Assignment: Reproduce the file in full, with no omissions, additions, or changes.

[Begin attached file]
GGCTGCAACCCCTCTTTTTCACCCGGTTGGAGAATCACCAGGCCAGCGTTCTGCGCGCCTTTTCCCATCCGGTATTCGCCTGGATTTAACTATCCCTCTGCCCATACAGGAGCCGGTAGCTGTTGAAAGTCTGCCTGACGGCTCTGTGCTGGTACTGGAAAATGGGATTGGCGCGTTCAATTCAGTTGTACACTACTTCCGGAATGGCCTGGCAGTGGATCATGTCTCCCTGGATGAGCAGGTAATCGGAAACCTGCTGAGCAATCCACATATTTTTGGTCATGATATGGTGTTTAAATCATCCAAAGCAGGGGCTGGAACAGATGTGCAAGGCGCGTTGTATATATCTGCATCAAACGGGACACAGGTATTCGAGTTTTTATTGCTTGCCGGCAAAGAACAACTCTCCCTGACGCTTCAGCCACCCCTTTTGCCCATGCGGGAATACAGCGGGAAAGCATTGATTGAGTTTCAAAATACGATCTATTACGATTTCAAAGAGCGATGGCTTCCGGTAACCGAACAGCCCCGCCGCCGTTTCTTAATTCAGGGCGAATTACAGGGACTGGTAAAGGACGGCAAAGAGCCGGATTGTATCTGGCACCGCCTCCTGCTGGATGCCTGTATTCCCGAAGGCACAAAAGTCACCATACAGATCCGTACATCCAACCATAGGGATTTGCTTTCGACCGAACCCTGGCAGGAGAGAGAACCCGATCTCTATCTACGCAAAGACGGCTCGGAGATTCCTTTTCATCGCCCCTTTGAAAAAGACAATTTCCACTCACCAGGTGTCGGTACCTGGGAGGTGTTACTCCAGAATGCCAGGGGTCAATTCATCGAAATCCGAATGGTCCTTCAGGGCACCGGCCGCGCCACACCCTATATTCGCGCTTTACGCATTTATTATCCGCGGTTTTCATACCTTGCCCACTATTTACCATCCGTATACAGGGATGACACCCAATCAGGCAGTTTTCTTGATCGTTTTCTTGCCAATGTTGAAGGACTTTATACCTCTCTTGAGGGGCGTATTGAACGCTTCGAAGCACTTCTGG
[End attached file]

GGCTGCAACCCCTCTTTTTCACCCGGTTGGAGAATCACCAGGCCAGCGTTCTGCGCGCCTTTTCCCATCCGGTATTCGCCTGGATTTAACTATCCCTCTGCCCATACAGGAGCCGGTAGCTGTTGAAAGTCTGCCTGACGGCTCTGTGCTGGTACTGGAAAATGGGATTGGCGCGTTCAATTCAGTTGTACACTACTTCCGGAATGGCCTGGCAGTGGATCATGTCTCCCTGGATGAGCAGGTAATCGGAAACCTGCTGAGCAATCCACATATTTTTGGTCATGATATGGTGTTTAAATCATCCAAAGCAGGGGCTGGAACAGATGTGCAAGGCGCGTTGTATATATCTGCATCAAACGGGACACAGGTATTCGAGTTTTTATTGCTTGCCGGCAAAGAACAACTCTCCCTGACGCTTCAGCCACCCCTTTTGCCCATGCGGGAATACAGCGGGAAAGCATTGATTGAGTTTCAAAATACGATCTATTACGATTTCAAAGAGCGATGGCTTCCGGTAACCGAACAGCCCCGCCGCCGTTTCTTAATTCAGGGCGAATTACAGGGACTGGTAAAGGACGGCAAAGAGCCGGATTGTATCTGGCACCGCCTCCTGCTGGATGCCTGTATTCCCGAAGGCACAAAAGTCACCATACAGATCCGTACATCCAACCATAGGGATTTGCTTTCGACCGAACCCTGGCAGGAGAGAGAACCCGATCTCTATCTACGCAAAGACGGCTCGGAGATTCCTTTTCATCGCCCCTTTGAAAAAGACAATTTCCACTCACCAGGTGTCGGTACCTGGGAGGTGTTACTCCAGAATGCCAGGGGTCAATTCATCGAAATCCGAATGGTCCTTCAGGGCACCGGCCGCGCCACACCCTATATTCGCGCTTTACGCATTTATTATCCGCGGTTTTCATACCTTGCCCACTATTTACCATCCGTATACAGGGATGACACCCAATCAGGCAGTTTTCTTGATCGTTTTCTTGCCAATGTTGAAGGACTTTATACCTCTCTTGAGGGGCGTATTGAACGCTTCGAAGCACTTCTGG